Mr Cotterill agreed with another shareholder that selling Print Place was also an option. He said the new board had 2 strategies to focus on – growing the portfolio, and repositioning what it already owned.

He cautioned that growth wouldn’t be easy: “We’re trying to rebuild when prices are at their peak. That’s not the easiest thing to do.”

He said the board recognised that “mum & dad” shareholders relied heavily on dividends and the board intended to maintain dividends at their present level. On Friday afternoon the board announced a 0.9c/share first-quarter cash dividend, carrying 0.1544c/share of imputation credits, and gave full-year guidance that total dividends would be at least the same as last year, 3.6c/share.

Again, Mr Cotterill presented the optimistic outlook: “This represents a conservative approach to 2018 financial year distributable profit while the board considers a number of options before it for NPT’s future direction. A further update can be expected on the board’s plans for NPT in the coming weeks.”

At the moment, NPT’s management remains internal – Kiwi’s proposal to buy it was defeated in April and Augusta’s proposal wasn’t put to that meeting, but Mr Cotterill said the outcome of the April meeting had raised interest in taking over the contract. One party had turned its talks into a proposal and the board was discussing the possibility with another: “There’s nothing concrete,” he said.

Earlier stories:
2 June 2017: NPT profit eaten up in battle over its future
26 April 2017: Cotterill takes chair at NPT
21 April 2017: Augusta wins fight for NPT
7 April 2017: Augusta lifts stake in fight for NPT
31 March 2017: An unlikely twist could still derail NPT’s Kiwi deal
31 October 2016: Fourth era for NPT a hard option to combat
27 September 2016: Augusta buys 9% of NPT

Attribution: Annual meeting.

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NPT profit eaten up in battle over its future

Small listed commercial property owner NPT Ltd increased its gross rental income by 1% in the year to March, but saw its net after-tax profit plunge by 63% through costs associated with the battle for its future.

Control of the company shifted post-balance date to listed funds management specialist Augusta Capital Ltd.

At a special meeting in April, NPT shareholders voted to hand the company’s management contract to Augusta, defeating a proposal for Kiwi Property Group Ltd to take over.

Augusta lifted its NPT stake to 18.85% before the meeting, and won the vote with the support of associates.

Former Ngai Tau Property Ltd director Tony Sewell had taken over the chair at NPT from Sir John Anderson in March, but was ousted in April and the new chair is Bruce Cotterill. Augusta chair Paul Duffy and former Tramco Group Ltd chief executive Allen Bollard also joined the NPT board, Jim Sherwin was voted out and the one director to stay on is Carol Campbell.

Mr Cotterill said on Wednesday the new board was undertaking a thorough analysis of the 2018 financial year’s business plan before confirming guidance on the cash dividend for the year, and was also working on a plan to take NPT forward. He expected to release an update before the annual meeting in August.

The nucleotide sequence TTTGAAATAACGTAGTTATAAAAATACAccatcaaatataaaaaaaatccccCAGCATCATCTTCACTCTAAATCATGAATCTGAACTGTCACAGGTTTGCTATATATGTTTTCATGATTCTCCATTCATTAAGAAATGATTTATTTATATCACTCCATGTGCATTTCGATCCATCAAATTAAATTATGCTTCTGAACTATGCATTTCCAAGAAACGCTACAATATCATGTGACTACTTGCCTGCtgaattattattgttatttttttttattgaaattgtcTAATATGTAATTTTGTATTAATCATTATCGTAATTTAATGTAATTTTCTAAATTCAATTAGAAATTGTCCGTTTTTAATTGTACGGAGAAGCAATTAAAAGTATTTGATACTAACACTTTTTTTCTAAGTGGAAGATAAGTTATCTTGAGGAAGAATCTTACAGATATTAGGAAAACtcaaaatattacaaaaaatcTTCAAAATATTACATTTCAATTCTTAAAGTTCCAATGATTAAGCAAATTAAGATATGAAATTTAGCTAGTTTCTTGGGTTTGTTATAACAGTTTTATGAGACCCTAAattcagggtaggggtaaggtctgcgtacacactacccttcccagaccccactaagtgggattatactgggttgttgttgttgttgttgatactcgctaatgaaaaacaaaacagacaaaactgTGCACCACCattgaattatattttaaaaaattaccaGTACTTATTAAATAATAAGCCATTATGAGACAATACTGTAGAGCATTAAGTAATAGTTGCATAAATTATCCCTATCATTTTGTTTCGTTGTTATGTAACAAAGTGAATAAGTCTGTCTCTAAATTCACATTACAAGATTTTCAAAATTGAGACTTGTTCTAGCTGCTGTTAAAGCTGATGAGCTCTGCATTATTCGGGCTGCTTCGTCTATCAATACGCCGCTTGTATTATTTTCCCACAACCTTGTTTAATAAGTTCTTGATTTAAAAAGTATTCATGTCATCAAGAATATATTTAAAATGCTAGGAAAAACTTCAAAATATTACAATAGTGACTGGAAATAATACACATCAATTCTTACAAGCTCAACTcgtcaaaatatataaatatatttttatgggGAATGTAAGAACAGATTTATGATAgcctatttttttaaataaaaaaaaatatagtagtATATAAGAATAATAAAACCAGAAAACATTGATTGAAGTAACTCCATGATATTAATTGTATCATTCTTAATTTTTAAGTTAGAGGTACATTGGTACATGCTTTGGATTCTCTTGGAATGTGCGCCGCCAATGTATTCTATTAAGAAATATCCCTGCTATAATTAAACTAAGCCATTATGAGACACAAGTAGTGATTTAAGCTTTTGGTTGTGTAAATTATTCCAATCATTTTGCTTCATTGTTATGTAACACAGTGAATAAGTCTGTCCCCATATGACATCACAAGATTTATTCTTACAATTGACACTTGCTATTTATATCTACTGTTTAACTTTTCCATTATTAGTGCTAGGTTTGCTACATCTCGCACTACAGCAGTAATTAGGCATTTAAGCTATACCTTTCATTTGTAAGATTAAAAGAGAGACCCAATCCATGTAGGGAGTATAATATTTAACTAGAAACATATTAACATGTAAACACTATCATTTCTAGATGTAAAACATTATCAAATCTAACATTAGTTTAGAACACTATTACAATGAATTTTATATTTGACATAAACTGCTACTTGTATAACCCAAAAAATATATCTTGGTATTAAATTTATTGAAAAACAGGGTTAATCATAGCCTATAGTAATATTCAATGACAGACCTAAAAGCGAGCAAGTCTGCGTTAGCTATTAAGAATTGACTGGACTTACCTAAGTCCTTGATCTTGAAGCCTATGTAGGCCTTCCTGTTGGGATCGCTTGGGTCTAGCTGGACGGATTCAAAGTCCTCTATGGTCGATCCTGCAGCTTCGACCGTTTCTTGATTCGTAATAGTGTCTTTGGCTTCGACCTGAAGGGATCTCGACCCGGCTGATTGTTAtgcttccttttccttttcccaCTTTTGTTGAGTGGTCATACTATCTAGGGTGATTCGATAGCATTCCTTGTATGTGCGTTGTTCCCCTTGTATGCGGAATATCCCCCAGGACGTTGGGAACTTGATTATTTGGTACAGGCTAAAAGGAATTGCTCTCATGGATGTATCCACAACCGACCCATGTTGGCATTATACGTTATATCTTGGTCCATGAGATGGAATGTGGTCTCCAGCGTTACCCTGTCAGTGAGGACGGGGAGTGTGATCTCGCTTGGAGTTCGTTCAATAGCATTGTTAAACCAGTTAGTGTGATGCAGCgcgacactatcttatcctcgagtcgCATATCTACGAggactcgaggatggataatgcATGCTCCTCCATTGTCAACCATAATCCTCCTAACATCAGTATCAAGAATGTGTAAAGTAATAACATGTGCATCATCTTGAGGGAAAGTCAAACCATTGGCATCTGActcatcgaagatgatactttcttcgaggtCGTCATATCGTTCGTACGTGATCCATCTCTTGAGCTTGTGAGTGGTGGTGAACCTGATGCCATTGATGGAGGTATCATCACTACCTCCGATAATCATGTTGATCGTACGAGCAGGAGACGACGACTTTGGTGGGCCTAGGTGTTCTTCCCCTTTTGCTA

Mr Cotterill said NPT’s results for the financial year just ended were negatively impacted by the costs associated with the Kiwi Property proposal that didn’t proceed and assessing other proposals, primarily for legal fees, due diligence, financial analysis and holding the April special meeting. The total cost incurred in the 2017 financial year was $1.339 million and a further $348,000 has been incurred in the 2018 financial year.

“There are still a number of challenges ahead of us that are mostly a consequence of a lack of scale. The board is committed to improving returns to shareholders and is focused on advancing the necessary steps in support of this goal as quickly as practical. Once a plan for NPT’s future is sufficiently developed, the board looks forward to engaging with shareholders to seek their views before moving forward with any significant course of action.”

Key financial performance points (2016 figures in brackets):

  • Gross rental income up 1% to $17.15 million ($16.98 million)
  • Net profit after tax down 63.1% to $3.1 million ($8.4 million)
  • Distributable profit before tax down 1.4% to $7.2 million ($7.3 million)
  • Distributable profit after tax down 0.2% to $6.1 million ($6.1 million) or 3.78c/share (3.79c/share)
  • Loan:value ratio 33.2% (28.2%)
  • Net tangible asset backing 72c (74c)
  • Cash dividend maintained at 3.6c/share for the full year, 0.9c/share for fourth quarter

Property portfolio update

NPT undertook several substantial capital investment projects during the year, and chief executive Tony Osborne said some of that contributed to an increase in rental revenue, particularly at Eastgate & 22 Stoddard Rd: “Further gains will be realised as vacant space at Eastgate & the AA Centre is leased.”


  • Net rental income up 2.6%
  • Increased valuations at Eastgate, 22 Stoddard Rd & AA Centre, offset by reduction in valuations at Print Place & Heinz Watties; overall loss of $1.7 million after taking capital expenditure into account
  • Occupancy at 96.0% (97.1%)
  • Weighted average lease term 4.6 years (5.4 years)
  • 22 Stoddard Rd back to 100% occupancy
  • Refurbishment of AA Centre level 8 nearing completion.

Attribution: Company release.